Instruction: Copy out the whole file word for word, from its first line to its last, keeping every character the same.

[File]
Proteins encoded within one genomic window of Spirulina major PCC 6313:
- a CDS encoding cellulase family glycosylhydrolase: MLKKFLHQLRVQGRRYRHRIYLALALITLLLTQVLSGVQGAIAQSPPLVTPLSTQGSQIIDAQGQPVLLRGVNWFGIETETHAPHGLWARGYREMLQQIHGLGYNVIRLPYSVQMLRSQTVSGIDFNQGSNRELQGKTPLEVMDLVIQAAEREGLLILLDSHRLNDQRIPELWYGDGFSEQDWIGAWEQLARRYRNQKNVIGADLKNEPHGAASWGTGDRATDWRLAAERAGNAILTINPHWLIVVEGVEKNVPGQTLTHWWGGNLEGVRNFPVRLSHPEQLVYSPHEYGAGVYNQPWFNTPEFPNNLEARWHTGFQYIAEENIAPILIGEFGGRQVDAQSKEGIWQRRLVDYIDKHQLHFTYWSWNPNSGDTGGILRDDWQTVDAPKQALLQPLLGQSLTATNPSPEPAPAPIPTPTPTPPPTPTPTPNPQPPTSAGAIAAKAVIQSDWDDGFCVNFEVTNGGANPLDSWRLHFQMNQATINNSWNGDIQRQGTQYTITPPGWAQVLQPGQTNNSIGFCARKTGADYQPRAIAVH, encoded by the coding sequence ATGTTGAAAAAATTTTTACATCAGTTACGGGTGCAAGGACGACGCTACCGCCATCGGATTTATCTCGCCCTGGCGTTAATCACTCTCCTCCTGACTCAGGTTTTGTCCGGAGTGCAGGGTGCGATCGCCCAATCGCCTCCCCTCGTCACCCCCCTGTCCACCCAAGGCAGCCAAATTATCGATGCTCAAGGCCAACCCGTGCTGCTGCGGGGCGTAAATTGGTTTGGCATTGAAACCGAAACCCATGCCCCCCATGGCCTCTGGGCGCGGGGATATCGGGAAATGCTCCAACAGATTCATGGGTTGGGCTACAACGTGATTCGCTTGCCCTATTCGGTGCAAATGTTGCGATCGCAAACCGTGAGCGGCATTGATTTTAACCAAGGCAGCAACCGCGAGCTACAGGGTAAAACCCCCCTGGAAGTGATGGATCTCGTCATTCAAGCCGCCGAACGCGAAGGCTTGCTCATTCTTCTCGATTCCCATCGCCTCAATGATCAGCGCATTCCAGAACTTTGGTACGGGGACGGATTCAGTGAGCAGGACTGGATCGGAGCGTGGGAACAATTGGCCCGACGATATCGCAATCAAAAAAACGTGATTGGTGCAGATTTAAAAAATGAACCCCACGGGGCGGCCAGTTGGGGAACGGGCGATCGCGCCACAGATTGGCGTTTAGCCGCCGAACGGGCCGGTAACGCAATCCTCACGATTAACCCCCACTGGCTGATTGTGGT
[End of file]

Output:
Proteins encoded within one genomic window of Spirulina major PCC 6313:
- a CDS encoding cellulase family glycosylhydrolase: MLKKFLHQLRVQGRRYRHRIYLALALITLLLTQVLSGVQGAIAQSPPLVTPLSTQGSQIIDAQGQPVLLRGVNWFGIETETHAPHGLWARGYREMLQQIHGLGYNVIRLPYSVQMLRSQTVSGIDFNQGSNRELQGKTPLEVMDLVIQAAEREGLLILLDSHRLNDQRIPELWYGDGFSEQDWIGAWEQLARRYRNQKNVIGADLKNEPHGAASWGTGDRATDWRLAAERAGNAILTINPHWLIVVEGVEKNVPGQTLTHWWGGNLEGVRNFPVRLSHPEQLVYSPHEYGAGVYNQPWFNTPEFPNNLEARWHTGFQYIAEENIAPILIGEFGGRQVDAQSKEGIWQRRLVDYIDKHQLHFTYWSWNPNSGDTGGILRDDWQTVDAPKQALLQPLLGQSLTATNPSPEPAPAPIPTPTPTPPPTPTPTPNPQPPTSAGAIAAKAVIQSDWDDGFCVNFEVTNGGANPLDSWRLHFQMNQATINNSWNGDIQRQGTQYTITPPGWAQVLQPGQTNNSIGFCARKTGADYQPRAIAVH, encoded by the coding sequence ATGTTGAAAAAATTTTTACATCAGTTACGGGTGCAAGGACGACGCTACCGCCATCGGATTTATCTCGCCCTGGCGTTAATCACTCTCCTCCTGACTCAGGTTTTGTCCGGAGTGCAGGGTGCGATCGCCCAATCGCCTCCCCTCGTCACCCCCCTGTCCACCCAAGGCAGCCAAATTATCGATGCTCAAGGCCAACCCGTGCTGCTGCGGGGCGTAAATTGGTTTGGCATTGAAACCGAAACCCATGCCCCCCATGGCCTCTGGGCGCGGGGATATCGGGAAATGCTCCAACAGATTCATGGGTTGGGCTACAACGTGATTCGCTTGCCCTATTCGGTGCAAATGTTGCGATCGCAAACCGTGAGCGGCATTGATTTTAACCAAGGCAGCAACCGCGAGCTACAGGGTAAAACCCCCCTGGAAGTGATGGATCTCGTCATTCAAGCCGCCGAACGCGAAGGCTTGCTCATTCTTCTCGATTCCCATCGCCTCAATGATCAGCGCATTCCAGAACTTTGGTACGGGGACGGATTCAGTGAGCAGGACTGGATCGGAGCGTGGGAACAATTGGCCCGACGATATCGCAATCAAAAAAACGTGATTGGTGCAGATTTAAAAAATGAACCCCACGGGGCGGCCAGTTGGGGAACGGGCGATCGCGCCACAGATTGGCGTTTAGCCGCCGAACGGGCCGGTAACGCAATCCTCACGATTAACCCCCACTGGCTGATTGTGGT